It causes convection currents because there is hot air and cold air.The hot air will will rise and the cold air will sink. then the cold ari will rise and the hot air will sink. it all changes.For instance, the hot air after it rises will sink down adn become cold air. The cold air after it sinks, it will become hot air and rise.
It isn't. Though both hot and cold water are the same 'weight', hot water is less dense than cold water, as the molecules within it have more energy, and therefore move faster. This can be shown by pouring coloured hot water gently into a bowl of cold water. The hot water will rise to the top, and the cold water will sink.
Actually you are wrong, its vise versa, hot water rises and cold water sinks. This is because when water molecules gain energy, they become hot. Molecules try to move away from one another. And this leads to reduction in density. Since density of water reduces as it becomes hot, how water moves up and cold water sinks down.
When a substance is very hot there is a convection current in it. Since solids have no inter-particle space, there is no current. But in liquids like water, convection takes place as the hot substances rise while the cold ones sink. In this coffee-water problem, due to the circulation of water, the coffee mixes easily.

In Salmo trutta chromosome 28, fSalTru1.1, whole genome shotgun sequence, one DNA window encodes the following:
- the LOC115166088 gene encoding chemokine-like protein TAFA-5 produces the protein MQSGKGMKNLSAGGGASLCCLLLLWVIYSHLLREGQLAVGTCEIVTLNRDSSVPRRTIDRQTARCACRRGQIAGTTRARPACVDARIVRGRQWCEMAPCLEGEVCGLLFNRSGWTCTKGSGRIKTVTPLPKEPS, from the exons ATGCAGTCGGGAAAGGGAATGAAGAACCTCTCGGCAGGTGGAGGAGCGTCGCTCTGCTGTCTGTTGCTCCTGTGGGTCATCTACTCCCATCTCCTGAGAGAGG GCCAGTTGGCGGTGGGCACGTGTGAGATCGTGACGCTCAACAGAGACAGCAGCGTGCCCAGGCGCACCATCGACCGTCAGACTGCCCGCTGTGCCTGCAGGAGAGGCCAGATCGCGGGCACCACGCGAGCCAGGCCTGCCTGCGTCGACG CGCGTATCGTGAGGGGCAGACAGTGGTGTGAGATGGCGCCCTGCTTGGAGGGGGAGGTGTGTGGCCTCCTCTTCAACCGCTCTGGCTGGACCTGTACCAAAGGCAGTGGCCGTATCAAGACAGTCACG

Why would the cold water in your kitchen sink come out VERY hot first and the floor around the kitchen sink is also very hot?
Well, cold water will sink below hot water if you put the two together in a container. If by 'thicker' you mean 'denser', then YES, but by a very small degree. Cold water is DENSER than hot water, because when something is hot its molecules move faster than when something is cold. This means more spaces between molecules. Hope this helps...
This is because, hot air rises and cold air sinks. When the air near the cooling unit loses heat, it will sink to the bottom whereas the hotter air at the bottom will rise to the top. This is due to the density difference between them, since hot air has a lower density than cold air, hot air will rise. When they rise, they will be cooled by the cooling unit too. And then sink…
I assume it is the bathroom sink. Is there hot water in another sink in the house? In old steel pipes I have run across ones that get so rusted on the inside that water can not get through them. If anything has been done to the hot water line anywhere in the house, sediment or rust may have broken loose and plugged the fixtures.